Olympic fencer Ibtihaj Muhammad reveals why acceptance from her teammates was her biggest challenge
Team USA Olympic fencer Ibtihaj Muhammad is a game changer. She's most known for being the first U.S. athlete to compete in the Olympics while wearing a hijab, as well as being the first Muslim American to medal (she won a bronze medal in Rio in 2016). She joined "Salon Talks" to discuss the journey behind her victories, also the subject of her new memoir, "Proud: My Fight for an Unlikely American Dream," available now. "When we see the Olympics, we get this really brief look into the athlete's life and I wanted to tell something that lended a lens into my journey as a minority member of Team USA and the struggles and triumphs that came along the way," Muhammad told Salon's Rachel Leah. "It was one of the hardest things I've ever done — it's not just qualifying for the games and winning a medal, but it's this really arduous journey in trying to navigate spaces where you're not welcome."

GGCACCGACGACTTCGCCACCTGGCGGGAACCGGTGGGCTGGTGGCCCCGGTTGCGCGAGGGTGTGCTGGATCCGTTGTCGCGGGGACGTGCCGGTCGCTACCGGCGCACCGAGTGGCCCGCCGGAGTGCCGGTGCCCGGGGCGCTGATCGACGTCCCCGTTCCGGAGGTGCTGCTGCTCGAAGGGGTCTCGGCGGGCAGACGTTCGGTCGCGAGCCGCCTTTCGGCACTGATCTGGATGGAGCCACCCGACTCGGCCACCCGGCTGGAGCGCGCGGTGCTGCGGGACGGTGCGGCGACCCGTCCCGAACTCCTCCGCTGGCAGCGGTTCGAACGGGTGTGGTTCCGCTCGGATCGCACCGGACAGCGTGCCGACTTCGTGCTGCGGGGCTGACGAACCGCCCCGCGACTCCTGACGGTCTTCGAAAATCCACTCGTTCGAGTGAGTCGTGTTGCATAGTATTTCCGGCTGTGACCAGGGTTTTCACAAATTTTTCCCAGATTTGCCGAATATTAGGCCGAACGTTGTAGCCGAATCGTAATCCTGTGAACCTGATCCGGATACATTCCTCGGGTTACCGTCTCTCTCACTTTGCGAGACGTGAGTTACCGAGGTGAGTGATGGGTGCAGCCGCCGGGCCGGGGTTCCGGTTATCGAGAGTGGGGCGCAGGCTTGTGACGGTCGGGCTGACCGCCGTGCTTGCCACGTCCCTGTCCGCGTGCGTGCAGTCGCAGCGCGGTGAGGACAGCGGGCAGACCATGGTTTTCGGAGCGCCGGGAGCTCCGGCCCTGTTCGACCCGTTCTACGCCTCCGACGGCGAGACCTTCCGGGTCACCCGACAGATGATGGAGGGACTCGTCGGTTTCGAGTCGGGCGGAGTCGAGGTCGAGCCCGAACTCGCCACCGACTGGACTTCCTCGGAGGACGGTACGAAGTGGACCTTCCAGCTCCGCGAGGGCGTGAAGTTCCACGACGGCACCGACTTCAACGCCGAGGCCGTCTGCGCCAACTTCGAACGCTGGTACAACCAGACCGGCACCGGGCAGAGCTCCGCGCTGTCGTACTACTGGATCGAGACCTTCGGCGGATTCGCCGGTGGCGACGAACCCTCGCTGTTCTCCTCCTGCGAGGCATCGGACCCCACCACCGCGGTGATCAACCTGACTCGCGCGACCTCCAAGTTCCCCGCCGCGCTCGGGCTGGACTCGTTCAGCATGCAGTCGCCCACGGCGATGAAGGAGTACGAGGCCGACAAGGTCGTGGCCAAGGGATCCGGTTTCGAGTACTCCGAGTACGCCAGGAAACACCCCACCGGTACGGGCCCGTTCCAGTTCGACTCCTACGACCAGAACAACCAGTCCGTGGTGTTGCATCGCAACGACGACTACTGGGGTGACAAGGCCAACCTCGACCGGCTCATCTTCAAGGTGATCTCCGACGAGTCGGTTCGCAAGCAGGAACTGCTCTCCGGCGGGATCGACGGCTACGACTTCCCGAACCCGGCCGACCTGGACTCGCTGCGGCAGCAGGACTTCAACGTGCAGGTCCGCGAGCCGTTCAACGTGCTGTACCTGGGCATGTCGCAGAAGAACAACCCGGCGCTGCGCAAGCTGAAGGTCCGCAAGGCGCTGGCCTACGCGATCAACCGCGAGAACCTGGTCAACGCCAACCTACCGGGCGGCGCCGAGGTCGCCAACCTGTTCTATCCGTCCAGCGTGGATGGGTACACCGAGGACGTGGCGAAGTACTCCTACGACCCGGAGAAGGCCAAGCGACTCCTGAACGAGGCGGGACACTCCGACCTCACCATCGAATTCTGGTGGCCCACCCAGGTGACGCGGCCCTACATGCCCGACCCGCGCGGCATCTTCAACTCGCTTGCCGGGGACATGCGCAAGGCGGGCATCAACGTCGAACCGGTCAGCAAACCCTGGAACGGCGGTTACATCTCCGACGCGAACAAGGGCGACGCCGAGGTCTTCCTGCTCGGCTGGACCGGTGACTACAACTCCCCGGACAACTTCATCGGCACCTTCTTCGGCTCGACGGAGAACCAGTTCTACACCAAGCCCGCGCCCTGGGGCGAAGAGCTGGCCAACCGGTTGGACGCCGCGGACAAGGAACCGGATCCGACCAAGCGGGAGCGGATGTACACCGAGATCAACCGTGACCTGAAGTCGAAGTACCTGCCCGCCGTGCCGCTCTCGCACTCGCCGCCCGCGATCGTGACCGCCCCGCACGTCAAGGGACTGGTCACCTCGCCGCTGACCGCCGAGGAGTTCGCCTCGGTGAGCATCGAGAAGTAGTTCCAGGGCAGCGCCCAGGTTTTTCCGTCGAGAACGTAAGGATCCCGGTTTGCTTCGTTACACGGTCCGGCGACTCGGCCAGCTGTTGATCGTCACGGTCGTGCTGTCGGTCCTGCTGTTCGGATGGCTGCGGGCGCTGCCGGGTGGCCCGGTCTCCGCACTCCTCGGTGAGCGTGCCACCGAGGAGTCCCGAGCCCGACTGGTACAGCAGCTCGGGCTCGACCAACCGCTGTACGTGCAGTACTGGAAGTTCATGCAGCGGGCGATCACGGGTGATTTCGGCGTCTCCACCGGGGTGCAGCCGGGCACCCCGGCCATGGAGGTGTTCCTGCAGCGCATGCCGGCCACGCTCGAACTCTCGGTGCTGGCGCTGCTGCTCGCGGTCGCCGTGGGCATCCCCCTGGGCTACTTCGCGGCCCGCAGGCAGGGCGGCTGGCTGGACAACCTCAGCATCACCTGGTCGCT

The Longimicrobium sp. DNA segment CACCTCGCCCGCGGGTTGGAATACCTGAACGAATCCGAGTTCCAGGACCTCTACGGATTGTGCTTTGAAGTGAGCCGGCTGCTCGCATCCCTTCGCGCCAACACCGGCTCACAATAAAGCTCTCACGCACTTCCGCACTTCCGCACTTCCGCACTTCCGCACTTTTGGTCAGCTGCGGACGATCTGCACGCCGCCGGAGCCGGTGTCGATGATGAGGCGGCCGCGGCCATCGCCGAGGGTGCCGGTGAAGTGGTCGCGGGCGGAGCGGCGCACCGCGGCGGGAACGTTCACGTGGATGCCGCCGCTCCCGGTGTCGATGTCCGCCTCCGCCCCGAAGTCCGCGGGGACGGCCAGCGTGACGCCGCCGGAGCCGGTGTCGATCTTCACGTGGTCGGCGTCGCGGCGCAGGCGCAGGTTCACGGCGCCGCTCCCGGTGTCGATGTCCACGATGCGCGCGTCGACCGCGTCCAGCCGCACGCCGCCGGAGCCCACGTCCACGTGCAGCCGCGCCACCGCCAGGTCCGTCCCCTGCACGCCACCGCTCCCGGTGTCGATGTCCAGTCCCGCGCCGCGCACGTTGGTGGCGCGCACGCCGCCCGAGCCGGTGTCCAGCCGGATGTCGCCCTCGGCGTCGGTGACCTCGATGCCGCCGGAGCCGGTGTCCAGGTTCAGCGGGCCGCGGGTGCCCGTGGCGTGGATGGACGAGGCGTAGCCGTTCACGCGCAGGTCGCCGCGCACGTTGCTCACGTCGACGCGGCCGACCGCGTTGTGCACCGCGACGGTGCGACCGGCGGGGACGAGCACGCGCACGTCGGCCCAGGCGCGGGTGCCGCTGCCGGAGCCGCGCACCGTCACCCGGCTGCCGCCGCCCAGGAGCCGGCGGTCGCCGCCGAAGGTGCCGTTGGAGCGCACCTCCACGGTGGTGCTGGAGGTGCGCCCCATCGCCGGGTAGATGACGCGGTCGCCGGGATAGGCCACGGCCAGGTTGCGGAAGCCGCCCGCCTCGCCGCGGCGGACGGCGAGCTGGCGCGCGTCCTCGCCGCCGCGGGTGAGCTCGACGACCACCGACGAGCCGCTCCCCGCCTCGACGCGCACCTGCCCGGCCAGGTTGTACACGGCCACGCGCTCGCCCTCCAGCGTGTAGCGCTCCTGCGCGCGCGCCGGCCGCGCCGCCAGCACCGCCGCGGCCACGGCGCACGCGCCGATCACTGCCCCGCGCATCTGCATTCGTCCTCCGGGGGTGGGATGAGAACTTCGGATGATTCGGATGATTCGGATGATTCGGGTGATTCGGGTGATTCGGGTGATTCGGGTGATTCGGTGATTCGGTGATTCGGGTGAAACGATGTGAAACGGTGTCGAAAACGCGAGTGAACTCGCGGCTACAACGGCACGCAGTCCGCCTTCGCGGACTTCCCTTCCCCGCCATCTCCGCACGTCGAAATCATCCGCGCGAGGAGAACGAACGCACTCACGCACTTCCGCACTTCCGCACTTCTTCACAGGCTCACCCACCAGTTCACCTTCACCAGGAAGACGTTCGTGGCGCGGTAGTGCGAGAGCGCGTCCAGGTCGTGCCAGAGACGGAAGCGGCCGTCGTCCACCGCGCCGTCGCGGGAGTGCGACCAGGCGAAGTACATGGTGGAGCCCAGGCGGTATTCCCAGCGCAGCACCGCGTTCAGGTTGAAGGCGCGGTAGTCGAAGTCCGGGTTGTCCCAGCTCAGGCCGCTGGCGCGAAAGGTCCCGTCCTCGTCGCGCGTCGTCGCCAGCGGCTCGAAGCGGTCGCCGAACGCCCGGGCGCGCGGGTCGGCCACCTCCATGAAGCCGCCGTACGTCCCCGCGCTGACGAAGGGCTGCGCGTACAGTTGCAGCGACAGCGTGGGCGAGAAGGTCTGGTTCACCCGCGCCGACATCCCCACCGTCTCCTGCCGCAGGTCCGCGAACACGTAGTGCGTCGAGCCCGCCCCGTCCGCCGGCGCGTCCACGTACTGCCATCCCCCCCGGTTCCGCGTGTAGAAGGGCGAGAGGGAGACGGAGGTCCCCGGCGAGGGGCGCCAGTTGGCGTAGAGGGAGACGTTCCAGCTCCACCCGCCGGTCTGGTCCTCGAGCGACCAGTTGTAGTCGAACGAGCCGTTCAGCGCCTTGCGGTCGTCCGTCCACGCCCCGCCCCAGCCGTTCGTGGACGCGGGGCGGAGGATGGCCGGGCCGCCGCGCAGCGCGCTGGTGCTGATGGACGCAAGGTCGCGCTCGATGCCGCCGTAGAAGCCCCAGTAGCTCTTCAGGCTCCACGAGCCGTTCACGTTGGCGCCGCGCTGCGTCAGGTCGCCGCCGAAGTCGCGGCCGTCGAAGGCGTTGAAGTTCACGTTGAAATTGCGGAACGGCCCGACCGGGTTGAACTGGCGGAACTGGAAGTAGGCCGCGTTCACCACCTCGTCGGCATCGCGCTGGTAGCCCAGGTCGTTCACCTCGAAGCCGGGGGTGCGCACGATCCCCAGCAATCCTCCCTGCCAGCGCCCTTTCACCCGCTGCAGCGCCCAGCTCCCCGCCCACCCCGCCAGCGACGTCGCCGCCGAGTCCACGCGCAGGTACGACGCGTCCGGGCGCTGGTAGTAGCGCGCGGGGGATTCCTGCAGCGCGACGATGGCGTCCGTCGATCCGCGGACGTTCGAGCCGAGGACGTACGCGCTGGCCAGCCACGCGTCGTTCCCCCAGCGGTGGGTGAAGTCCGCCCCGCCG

Muhammad’s journey was, at times very lonely, she says, because there weren't many peers with similar experiences or role models. Those experiences inspired her activism today and her goal to change the way the world views and understands black female athletes and Muslim women. Watch the interview above to hear Muhammad’s take on NFL players kneeling during the national anthem and hear about her rise to Olympic victory.Tune in for SalonTV's live shows, "Salon Talks" and "Salon Stage", daily at noon ET / 9 a.m. PT and 4 p.m. ET / 1 p.m. PT, streaming live on YouTube, Facebook and Periscope.